Scientists demonstrate the sharpest measurement of ice crystals in clouds

Jul 17, 2008

Scientists have created an instrument designed to help determine the shapes and sizes of tiny ice crystals typical of those found in high-altitude clouds, down to the micron level (comparable to the tiniest cells in the human body), according to a new study in Optics Letters, a journal published by the Optical Society. The data produced using this instrument likely will help improve computer models used to predict climate change.

Among the hundreds of factors climate scientists must take into account in modeling weather, the nature of clouds is one of the most important and least understood. The best researchers could do in the past to measure cloud ice crystals was to try to record images of them, but for crystals below 25 microns, the images were too blurred to allow accurate determination of the crystal's shape.

Researchers need to know the shape and sizes of these ice crystals because these properties influence how much incoming sunlight gets absorbed in the atmosphere and how much gets reflected right back out into space. This, in turn, can have a huge impact on the magnitude of possible global warming or cooling.

Now scientists from the University of Hertfordshire and the University of Manchester in the United Kingdom and Colorado State University in the United States have developed an optical scattering instrument that can evaluate the size of the crystals in a different way. Using this instrument, the researchers have been able to determine sizes and shapes of cloud ice crystals all the way down to the tiniest micron levels.

The research team actually has built two versions of the instrument: one designed to operate on ground-based cloud simulation chambers or to operate in the fuselage of research aircraft; the other, an aerodynamic version that fits under the wing of the aircraft and measures the cloud particles directly as the aircraft flies through the cloud. Neither instrument attempts to make a full image of the ice crystal, since this would suffer the same resolution limits of existing instruments. Instead they record the detailed pattern of scattered light from each individual crystal and then interpret these patterns using either theoretical models or by comparison with recorded patterns from known crystal shapes. From this data a crystal census of varying sizes and shapes can be made.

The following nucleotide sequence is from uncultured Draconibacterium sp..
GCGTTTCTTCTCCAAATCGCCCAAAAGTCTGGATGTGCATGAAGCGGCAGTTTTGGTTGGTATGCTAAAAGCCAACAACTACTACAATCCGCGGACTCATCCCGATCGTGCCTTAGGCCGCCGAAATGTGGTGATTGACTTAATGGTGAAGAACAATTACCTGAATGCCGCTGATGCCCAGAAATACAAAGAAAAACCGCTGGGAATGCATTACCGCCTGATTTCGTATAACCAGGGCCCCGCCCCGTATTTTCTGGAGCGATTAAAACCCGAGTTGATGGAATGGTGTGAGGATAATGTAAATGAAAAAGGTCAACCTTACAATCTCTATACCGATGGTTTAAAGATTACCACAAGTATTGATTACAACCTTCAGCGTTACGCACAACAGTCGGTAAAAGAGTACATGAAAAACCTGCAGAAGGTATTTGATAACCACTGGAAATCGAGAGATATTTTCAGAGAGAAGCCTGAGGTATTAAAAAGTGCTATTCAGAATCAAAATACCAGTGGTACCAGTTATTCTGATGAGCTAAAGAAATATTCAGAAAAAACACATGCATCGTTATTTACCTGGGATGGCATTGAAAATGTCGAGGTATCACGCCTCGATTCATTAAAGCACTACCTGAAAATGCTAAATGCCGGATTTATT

"The new instruments should help map out a more complete understanding of complex crystal shapes found in atmospheric clouds, especially cirrus clouds, which on any day can cover more than 20 percent of the Earth's surface," says one of the researchers, Hertfordshire scientist Paul Kaye. "We believe that this optical scattering instrument could help climate modelers reduce one of the greatest areas of uncertainty in interpreting the influence of clouds and in making more accurate climate predictions."

In addition, recent reports have examined the effect that pollution and the clouds caused by pollution have on reducing solar radiation reaching the ground, a development that may counterbalance global warming to some extent, and this new technology could help scientists better monitor and understand this situation.

Source: Optical Society of America

Explore further: Strong quake hits east Indonesia; no tsunami threat

add to favorites email to friend print save as pdf

Related Stories

Melt ponds shine in NASA laser altimeter flight images

Aug 05, 2014

Even from 65,000 feet above Earth, aquamarine melt ponds in the Arctic stand out against the white sea ice and ice sheets. These ponds form every summer, as snow that built up on the ice melts, creating crystal ...

Digging deep in search of water on the moon

May 19, 2014

One of the main aims of the Apollo missions of the 1960s was to determine whether the moon had any water on it. If man were to build a colony on the moon, having water present would make living there easier.

Ganymede may harbor 'club sandwich' of oceans and ice

May 01, 2014

(Phys.org) —The largest moon in our solar system, a companion to Jupiter named Ganymede, might have ice and oceans stacked up in several layers like a club sandwich, according to new NASA-funded research ...

Recommended for you

Strong quake hits east Indonesia; no tsunami threat

17 hours ago

A strong earthquake struck off the coast of eastern Indonesia on Sunday evening, but there were no immediate reports of injuries or damage, and authorities said there was no threat of a tsunami.

Scientists make strides in tsunami warning since 2004

Dec 19, 2014

The 2004 tsunami led to greater global cooperation and improved techniques for detecting waves that could reach faraway shores, even though scientists still cannot predict when an earthquake will strike.

Trade winds ventilate the tropical oceans

Dec 19, 2014

Long-term observations indicate that the oxygen minimum zones in the tropical oceans have expanded in recent decades. The reason is still unknown. Now scientists at the GEOMAR Helmholtz Centre for Ocean Research ...

User comments : 1

Adjust slider to filter visible comments by rank

Display comments: newest first

seanpu
not rated yet Jul 18, 2008
they need also to determine the electrical properties of the cloud crystals and the cloud in general. the electrical nature of the atmosphere has been near completely overlooked; only last year the implications of electric field around dust storms, dust devils, tornadoes, hurricanes and most wind phenomena, has started to been acknowledged and investigated. Paul Kaye and his team should bite the bullet and investigate this now, rather than later.

Please sign in to add a comment. Registration is free, and takes less than a minute. Read more

Click here to reset your password.
Sign in to get notified via email when new comments are made.